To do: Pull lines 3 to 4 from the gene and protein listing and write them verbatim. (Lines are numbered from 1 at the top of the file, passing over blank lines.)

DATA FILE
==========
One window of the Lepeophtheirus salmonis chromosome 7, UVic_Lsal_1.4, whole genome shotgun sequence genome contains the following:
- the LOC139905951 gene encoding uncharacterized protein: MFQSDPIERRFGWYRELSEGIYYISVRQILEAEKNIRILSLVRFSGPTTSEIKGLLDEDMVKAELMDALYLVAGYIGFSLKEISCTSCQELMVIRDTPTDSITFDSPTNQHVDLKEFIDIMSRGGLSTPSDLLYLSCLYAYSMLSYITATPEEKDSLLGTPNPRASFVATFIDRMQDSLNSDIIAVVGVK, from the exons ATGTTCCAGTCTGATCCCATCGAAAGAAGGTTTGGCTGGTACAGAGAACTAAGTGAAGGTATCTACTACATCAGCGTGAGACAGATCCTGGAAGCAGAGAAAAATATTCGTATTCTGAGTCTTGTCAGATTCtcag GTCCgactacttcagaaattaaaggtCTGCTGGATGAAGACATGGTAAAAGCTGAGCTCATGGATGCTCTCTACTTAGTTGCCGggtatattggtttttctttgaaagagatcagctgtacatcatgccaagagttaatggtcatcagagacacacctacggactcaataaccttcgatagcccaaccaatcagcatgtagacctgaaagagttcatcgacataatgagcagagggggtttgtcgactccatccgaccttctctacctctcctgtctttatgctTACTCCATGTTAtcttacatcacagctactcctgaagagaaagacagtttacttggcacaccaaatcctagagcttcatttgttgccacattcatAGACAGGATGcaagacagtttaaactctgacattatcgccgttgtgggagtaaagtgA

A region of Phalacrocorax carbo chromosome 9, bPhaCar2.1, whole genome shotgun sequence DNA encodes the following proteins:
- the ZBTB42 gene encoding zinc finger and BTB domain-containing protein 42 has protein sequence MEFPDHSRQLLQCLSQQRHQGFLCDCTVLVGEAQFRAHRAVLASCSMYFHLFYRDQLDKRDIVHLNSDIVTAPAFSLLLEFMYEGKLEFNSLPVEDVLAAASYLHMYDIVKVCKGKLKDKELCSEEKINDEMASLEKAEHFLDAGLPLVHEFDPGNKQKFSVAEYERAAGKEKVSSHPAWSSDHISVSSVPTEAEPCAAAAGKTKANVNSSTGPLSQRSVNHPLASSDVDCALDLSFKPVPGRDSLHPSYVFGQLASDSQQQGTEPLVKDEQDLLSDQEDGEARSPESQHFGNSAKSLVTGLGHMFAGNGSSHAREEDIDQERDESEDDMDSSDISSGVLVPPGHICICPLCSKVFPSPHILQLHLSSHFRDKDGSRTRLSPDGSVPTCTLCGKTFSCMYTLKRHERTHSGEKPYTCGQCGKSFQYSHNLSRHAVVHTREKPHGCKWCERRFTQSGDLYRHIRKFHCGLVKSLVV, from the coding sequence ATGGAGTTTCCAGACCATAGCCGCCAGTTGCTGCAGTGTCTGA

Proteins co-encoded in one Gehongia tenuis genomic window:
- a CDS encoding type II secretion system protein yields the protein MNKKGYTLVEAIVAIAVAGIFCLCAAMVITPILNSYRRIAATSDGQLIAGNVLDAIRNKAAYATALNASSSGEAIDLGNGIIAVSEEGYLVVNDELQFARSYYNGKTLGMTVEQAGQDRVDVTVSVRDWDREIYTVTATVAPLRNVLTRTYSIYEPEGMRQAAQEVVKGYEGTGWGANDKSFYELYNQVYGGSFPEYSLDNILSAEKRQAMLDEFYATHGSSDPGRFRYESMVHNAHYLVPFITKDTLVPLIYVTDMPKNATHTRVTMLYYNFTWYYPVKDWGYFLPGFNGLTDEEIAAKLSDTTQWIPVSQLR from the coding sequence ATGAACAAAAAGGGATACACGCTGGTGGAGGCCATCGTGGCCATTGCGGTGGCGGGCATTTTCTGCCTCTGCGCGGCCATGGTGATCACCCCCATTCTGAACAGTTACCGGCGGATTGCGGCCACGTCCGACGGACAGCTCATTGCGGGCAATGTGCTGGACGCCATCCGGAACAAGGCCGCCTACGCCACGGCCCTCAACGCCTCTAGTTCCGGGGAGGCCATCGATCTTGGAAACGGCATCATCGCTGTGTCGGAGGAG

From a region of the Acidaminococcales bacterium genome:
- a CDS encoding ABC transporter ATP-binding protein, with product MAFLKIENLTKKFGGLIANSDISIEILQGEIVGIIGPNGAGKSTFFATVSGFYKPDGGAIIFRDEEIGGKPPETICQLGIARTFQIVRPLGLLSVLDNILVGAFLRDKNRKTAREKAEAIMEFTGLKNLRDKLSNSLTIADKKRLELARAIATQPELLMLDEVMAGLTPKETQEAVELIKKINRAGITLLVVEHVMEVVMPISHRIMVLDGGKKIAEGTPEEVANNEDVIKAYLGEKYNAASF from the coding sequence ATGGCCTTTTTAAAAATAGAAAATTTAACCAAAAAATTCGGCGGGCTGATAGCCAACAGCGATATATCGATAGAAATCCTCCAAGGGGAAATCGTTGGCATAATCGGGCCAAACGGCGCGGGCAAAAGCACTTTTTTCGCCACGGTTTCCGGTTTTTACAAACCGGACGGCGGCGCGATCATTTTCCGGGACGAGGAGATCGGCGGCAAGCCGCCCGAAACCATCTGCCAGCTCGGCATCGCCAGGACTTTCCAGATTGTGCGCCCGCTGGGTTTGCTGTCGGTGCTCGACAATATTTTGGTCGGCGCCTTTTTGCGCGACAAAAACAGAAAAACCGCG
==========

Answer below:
A region of Phalacrocorax carbo chromosome 9, bPhaCar2.1, whole genome shotgun sequence DNA encodes the following proteins:
- the ZBTB42 gene encoding zinc finger and BTB domain-containing protein 42 has protein sequence MEFPDHSRQLLQCLSQQRHQGFLCDCTVLVGEAQFRAHRAVLASCSMYFHLFYRDQLDKRDIVHLNSDIVTAPAFSLLLEFMYEGKLEFNSLPVEDVLAAASYLHMYDIVKVCKGKLKDKELCSEEKINDEMASLEKAEHFLDAGLPLVHEFDPGNKQKFSVAEYERAAGKEKVSSHPAWSSDHISVSSVPTEAEPCAAAAGKTKANVNSSTGPLSQRSVNHPLASSDVDCALDLSFKPVPGRDSLHPSYVFGQLASDSQQQGTEPLVKDEQDLLSDQEDGEARSPESQHFGNSAKSLVTGLGHMFAGNGSSHAREEDIDQERDESEDDMDSSDISSGVLVPPGHICICPLCSKVFPSPHILQLHLSSHFRDKDGSRTRLSPDGSVPTCTLCGKTFSCMYTLKRHERTHSGEKPYTCGQCGKSFQYSHNLSRHAVVHTREKPHGCKWCERRFTQSGDLYRHIRKFHCGLVKSLVV, from the coding sequence ATGGAGTTTCCAGACCATAGCCGCCAGTTGCTGCAGTGTCTGA